'398. Individual Study. (4) A project in an area of study not otherwise available in the 
department, permitted upon departmental approval of petition presented by a quali- 
fied student 

First Term/Hours arranged Staff 

Second Term/Hours arranged Staff 

399. Directed Reading. (1-4) 

First Term'Hours arranged Staff 

Second Term/Hours arranged Staff 



38 

463S, 464S. American Foundations. (6) A survey of the European heritage and 
colonial environment which developed into the American culture of the late eigh- 
teenth and nineteenth centuries A cooperative program of the University and Reynol- 
da House involving the staffs of both institutions Lectures provide a continuity of 
theme; Old Salem and other historic sites provide opportunities for giving history a 
visual dimension A research project is required Primarily for teachers, scholarships 
available (See special programs ) 
lune 20—1 u ly 29 Hours arranged Bragg, Covey, Millhouse 

481, 482. Directed Reading. (3,3) 

First Term Hours arranged Staff 

Second Term Hours arranged Staff 

491, 492. Thesis Research. (3,3) 

Humanities 

216. Romance Literature. (4) A study of approximately twelve works in translation 
from Romance literature Satisfies a Division I requirement 

Second Term 10:50-12:05 

217. European Drama. (4) A study of selected works in translation, from the seven- 
teenth to the twentieth centuries, by major continental dramatists Satisfies a Division 
I requirement 

First Term 9 -25-10:50 O'Flaherty 

253. Greek Epic Poetry. (4) Oral epic poetry, with primary emphasis on the Iliad and 
the Odyssey of Homer and the later development of the genre Satisfies a Division I 
requirement A knowledge of the Greek language is not required 
First Term/1050-1205 Rowland 

Latin 

274S. Workshop in the Teaching of Latin: Caesar and Cicero. (4) Background, 

readings, and methodology for the second and third years of high school Latin 
Instruction will be adapted to individual needs, preparation, and interests Prerequi- 
site: Elementary Latin or permission of instructor 
Special Term, lune 20— lu ly 16/Hours arranged Frost 

Mathematics 

Computer Science 

173. Introduction to Computer Programming. (4) Lecture and laboratory A first 
course in structured programming, problem solving, and coding in a high level pro-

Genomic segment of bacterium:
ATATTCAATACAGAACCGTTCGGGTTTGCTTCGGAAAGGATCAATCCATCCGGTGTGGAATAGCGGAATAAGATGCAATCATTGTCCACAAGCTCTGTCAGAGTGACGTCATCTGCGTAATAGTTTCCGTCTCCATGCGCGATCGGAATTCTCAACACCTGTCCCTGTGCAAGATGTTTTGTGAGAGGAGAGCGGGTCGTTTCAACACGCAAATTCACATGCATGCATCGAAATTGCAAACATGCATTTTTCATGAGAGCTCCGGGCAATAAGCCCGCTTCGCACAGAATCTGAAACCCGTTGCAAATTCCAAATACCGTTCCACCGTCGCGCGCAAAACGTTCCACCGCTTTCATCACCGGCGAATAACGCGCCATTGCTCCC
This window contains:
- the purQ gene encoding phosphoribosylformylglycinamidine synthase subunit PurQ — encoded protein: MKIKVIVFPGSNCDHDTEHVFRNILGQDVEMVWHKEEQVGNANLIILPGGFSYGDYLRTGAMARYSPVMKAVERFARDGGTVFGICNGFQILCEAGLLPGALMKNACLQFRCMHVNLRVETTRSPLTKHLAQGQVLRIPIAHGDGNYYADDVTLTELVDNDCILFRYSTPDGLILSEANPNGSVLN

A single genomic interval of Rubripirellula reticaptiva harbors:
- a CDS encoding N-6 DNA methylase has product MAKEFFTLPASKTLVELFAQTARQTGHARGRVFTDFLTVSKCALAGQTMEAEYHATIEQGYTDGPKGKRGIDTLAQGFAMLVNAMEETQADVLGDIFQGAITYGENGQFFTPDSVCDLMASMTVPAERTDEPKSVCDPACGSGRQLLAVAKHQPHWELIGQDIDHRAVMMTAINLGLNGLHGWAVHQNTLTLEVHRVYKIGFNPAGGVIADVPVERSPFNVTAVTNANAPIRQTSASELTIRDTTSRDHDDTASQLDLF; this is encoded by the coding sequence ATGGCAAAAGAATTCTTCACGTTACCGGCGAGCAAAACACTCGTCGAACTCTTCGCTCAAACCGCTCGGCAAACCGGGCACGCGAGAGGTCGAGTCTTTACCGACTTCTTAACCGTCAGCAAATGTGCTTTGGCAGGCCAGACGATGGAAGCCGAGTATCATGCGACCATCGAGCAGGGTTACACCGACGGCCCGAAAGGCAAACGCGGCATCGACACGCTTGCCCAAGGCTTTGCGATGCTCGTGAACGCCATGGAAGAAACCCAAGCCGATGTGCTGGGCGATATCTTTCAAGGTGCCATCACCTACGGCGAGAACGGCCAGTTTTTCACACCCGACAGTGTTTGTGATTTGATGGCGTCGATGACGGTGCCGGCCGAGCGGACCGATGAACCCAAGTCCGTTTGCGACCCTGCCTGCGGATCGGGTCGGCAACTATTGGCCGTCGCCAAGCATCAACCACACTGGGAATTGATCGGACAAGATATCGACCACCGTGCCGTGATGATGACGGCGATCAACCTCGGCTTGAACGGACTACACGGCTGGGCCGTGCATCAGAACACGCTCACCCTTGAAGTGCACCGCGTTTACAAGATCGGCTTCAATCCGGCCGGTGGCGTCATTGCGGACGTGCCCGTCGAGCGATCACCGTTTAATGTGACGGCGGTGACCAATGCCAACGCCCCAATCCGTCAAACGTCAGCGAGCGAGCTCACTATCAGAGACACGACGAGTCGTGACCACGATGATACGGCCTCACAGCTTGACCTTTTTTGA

gramming language 

First Term 1050-1205 Graham May 

Second Term 10 50-12 05 Hayashi 

175. COBOL Programming. (4) Lecture and laboratory A study of the elements of 



39 



COBOL language P — Computer Science 171 or 173 

First Term/1 0:50-1 2-.05 lohn 

Mathematics 

The following courses can be used as credit toward basic requirements in Division II: Mathematics 
107, 108, 111, 112, and 157. 

107. Finite Mathematics. (4) Probability and statistics, matrices, linear programming. 
Markov chains, and theory of games. Laboratory two hours 

First Term/925-1040 Gentry 

108. Essential Calculus. (4) A one-semester course in differential and integral calcu- 
lus, with application to business and the social sciences (Credit not allowed for both 
108 and 111.) Laboratory two hours 

Second Term 925-1040 Staff 

111. Calculus with Analytic Geometry I. (5) Differential and integral calculus and the 
basic concepts of analytic geometry (Credit not allowed for both 108 and Ml ) 
Laboratory two hours 

First Term/8 00-9: 1 5 Carmichael 

1 12. Calculus with Analytic Geometry II. (4) Continuation of topics in Mathematics 
111. Laboratory two hours 

Second Term/8:00-915 Carmichael 

157. Elementary Probability and Statistics. (4) Probability and distribution func- 
tions, means and variances, and sampling distributions (Credit not allowed for both 
156 and 157 No credit after this course for Sociology 380 ) Laboratory two hours 
First Term/9. 25-10 40 Gaylord May 

381. Individual Study. (2,3,or 4) A choice of study in an area of individual interest, to 
be directed by a faculty adviser, by pre-arrangement 

First Term, Hours arranged Staff 

Second Term/Hours arranged Staff 

491, 492. Thesis Research. (3 3) 

Military Science 

202S. Combined Military Fundamentals. (4) History and organization of the United 
States Army Basic and intermediate military skills to include leadership styles and 
techniques, land navigation, dismounted drill, mountaineering, and marksmanship. 
Class time will bel45-3 45pm, five days per week with one weekend overnight field 
trip. {Offered in the summer onlu A minimum of six students must enroll for class to be 
offered.) Not available to students who have taken more than one military fun- 
damentals course. 
First Term/I 45-345 daily Brewer and Pope 

Music 
101. Introduction to the Language of Music. (3,4) Basic theoretical concepts and 



40 

musical terminology Survey of musical styles, composers, and selected works from the 
Middle Ages through the twentieth century For students not majoring in music Meets 
Division I requirement 
First Term 12.15-1 30 Locklair 

290S. Marching Band Techniques. (1) 

lune 10-1 1 Hours arranged Province 

Philosophy 

111. Basic Problems of Philosophy. (4) An examination of the basic concepts of 
several representative philosophers, including their accounts of the nature of knowl- 
edge, man, God, mind, and matter 

First Term/1 0:50-1 2:05 Hestei 

Second Term 925-1040 Pritchard 

Second Term 1050-1 205 Kennedy 

171. Meaning and Value in Western Thought. (4) A critical survey of religious and 
philosophical ideas in the Western world from antiquity to modern times. Satisfies the 
philosophy or religion requirement in Division 111 Choice determined at registration. 
First Term/9:25-l 0:40 Angell 

Physical Education 

310. Applied Field Study. (2) A course involving application and methods of solving 
problems in a specialized area, according to the student's immediate career goals. 
P — Physical Education 251 or permission of the instructor.